Author and illustrator Maya Christina Gonzalez is known for her award-winning bilingual (English/Spanish) books such as My Colors, My World and I Know the River Loves Me. But this Progressive Educator and Independent Scholar/Researcher has also delved into the world of pronouns. Call Me Tree was written without any gender identifying pronouns and she has since written substantially on the topic as well as writing and illustrating three children’s books on the topic — They She He Me: Free to Be!, The Gender Wheel, and They, She, He Easy as ABC. I asked Gonzalez to tell us about the importance of pronouns and that resulted in the following conversation.
Maya, why are pronouns so important in creating a gender-inclusive environment?
I believe, as we go through these changing times, keeping track of the big picture helps us make important connections and gives us a guide to steer by. When it comes to pronouns, the stated intention is to break gender assumptions and signal safe space. The questions become if we live in a culture that is by definition based on gender oppression, how do we effectively break assumptions, and what is safe space?
Over the last couple of years the response has been to share your pronouns as a way to signal safety and invite people to share their pronouns, or just ask people what pronouns they use. This interrupts the act of assuming a person’s pronoun when talking about them and is meant as an opportunity to claim your pronoun and be seen for who you are. All awesome sentiments. The trick is a one size fits all model seldom takes everything, or everyone into account.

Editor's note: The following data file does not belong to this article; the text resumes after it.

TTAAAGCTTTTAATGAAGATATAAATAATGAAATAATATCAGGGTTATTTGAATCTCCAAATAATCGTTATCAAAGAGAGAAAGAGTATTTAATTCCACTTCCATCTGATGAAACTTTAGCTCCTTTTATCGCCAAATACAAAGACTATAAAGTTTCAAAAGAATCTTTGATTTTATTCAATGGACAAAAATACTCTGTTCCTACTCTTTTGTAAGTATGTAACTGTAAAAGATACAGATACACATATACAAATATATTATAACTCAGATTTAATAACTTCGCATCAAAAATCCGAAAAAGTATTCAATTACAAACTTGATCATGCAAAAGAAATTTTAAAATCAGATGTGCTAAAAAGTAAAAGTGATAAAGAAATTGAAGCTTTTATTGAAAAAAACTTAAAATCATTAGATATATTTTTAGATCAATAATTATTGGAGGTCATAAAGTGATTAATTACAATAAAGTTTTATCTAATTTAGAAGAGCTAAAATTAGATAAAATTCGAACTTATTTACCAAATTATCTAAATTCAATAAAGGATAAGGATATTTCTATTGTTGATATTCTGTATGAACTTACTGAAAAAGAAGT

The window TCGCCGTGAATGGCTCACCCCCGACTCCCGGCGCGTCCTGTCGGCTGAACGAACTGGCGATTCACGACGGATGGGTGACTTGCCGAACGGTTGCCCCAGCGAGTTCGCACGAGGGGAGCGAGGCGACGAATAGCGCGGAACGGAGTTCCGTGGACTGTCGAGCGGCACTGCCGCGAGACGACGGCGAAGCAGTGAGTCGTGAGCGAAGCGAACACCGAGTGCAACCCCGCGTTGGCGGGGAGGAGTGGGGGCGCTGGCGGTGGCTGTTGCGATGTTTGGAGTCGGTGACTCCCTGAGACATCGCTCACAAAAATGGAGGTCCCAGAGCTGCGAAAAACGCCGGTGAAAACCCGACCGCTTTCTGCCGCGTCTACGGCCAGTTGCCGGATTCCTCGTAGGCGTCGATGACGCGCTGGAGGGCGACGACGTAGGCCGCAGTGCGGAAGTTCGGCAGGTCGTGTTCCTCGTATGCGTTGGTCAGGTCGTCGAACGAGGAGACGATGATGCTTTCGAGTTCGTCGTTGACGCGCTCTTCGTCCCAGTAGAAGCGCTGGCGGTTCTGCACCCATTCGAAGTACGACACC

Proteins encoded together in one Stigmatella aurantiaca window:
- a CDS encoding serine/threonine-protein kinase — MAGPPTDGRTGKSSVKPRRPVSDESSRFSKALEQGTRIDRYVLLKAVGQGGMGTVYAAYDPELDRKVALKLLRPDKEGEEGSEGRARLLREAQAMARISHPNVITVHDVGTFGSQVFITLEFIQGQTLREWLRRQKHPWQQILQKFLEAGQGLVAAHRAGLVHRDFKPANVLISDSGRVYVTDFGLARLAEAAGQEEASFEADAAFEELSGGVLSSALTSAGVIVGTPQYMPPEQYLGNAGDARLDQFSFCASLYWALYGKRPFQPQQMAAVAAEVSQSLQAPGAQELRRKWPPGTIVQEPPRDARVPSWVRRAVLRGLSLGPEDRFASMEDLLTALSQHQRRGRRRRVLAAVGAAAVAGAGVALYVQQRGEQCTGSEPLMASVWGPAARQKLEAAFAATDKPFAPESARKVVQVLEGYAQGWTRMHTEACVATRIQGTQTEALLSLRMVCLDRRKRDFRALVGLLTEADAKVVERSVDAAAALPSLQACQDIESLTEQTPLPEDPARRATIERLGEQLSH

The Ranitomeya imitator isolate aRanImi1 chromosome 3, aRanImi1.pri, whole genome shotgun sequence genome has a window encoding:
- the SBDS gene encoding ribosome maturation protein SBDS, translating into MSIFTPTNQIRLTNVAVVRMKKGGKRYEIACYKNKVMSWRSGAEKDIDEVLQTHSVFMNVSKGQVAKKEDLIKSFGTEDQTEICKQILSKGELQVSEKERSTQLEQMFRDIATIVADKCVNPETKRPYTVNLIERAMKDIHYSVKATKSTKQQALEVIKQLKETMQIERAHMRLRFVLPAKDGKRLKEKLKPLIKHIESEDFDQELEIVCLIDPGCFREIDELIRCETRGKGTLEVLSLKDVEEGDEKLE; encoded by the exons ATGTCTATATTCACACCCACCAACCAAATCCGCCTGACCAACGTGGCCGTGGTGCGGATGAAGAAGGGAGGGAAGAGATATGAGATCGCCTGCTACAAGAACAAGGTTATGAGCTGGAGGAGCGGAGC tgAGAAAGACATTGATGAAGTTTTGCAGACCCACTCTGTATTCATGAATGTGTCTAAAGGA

Let’s go back to the big picture and focus on kids. Many don’t currently live in environments that support gender diversity, whether it’s at home, school, on the playground, at church or in their community. They may not feel legitimately safe to acknowledge the pronoun/s they want to use. I’ve heard firsthand how this can stress kids out and how some people even use it to “fish” out whether a kid will publicly claim a different pronoun than the one assigned at birth. Whether to maintain safety or because they’re not ready, these kids are then forced to mispronoun their self, adding to and complicating their current stress.
It’s noteworthy that it’s only the gender nonconforming kids who feel all the pressure and have all the responsibility in the situation. The kids who share a pronoun that they were assigned at birth fulfill assumptions and don’t experience stress or risk.
But how do we lift the pressure and responsibility off of gender nonconforming kids and more equitably distribute it? One way is to use a formal, all-inclusive pronoun for everybody. I am not alone in suggesting that singular they become the default pronoun in public and educational settings. This maintains personal privacy, preempts assumptions and mispronouning by treating everybody equitably, fundamentally changing the social/power dynamics embedded in our language.
Why singular they? Since it’s already how we refer to someone when we don’t know their gender it’s been right there all the time. This makes it a familiar option. What about personal pronouns? In most situations we don’t need to announce our pronouns to talk to someone. We only need a pronoun when we’re talking about someone. In this framework, personal pronouns are reserved for more personal spaces and are part of actually getting to know a person without assumptions.
I teach the Pronoun Protocol which is 12 agreements that use language to create gender equity. The great thing is these are agreements not rules. You can do it alone, and others may naturally follow your lead because the format is familiar and easy to pick up.
When it comes to pronouns, if our goal is to break assumptions and create safe spaces, then tracking the big picture is our best guide. Ask questions like…is this interrupting or perpetuating the usual dynamic? Who is bearing the burden? Who is benefiting? Is power equitably shared? This is a joint effort. I know that together we can find unity and respect.
Thank you so much for your time and the opportunity to begin expanding this important conversation.
This is just a quick bite!
To learn more you can go to: www.pronounprotocol.org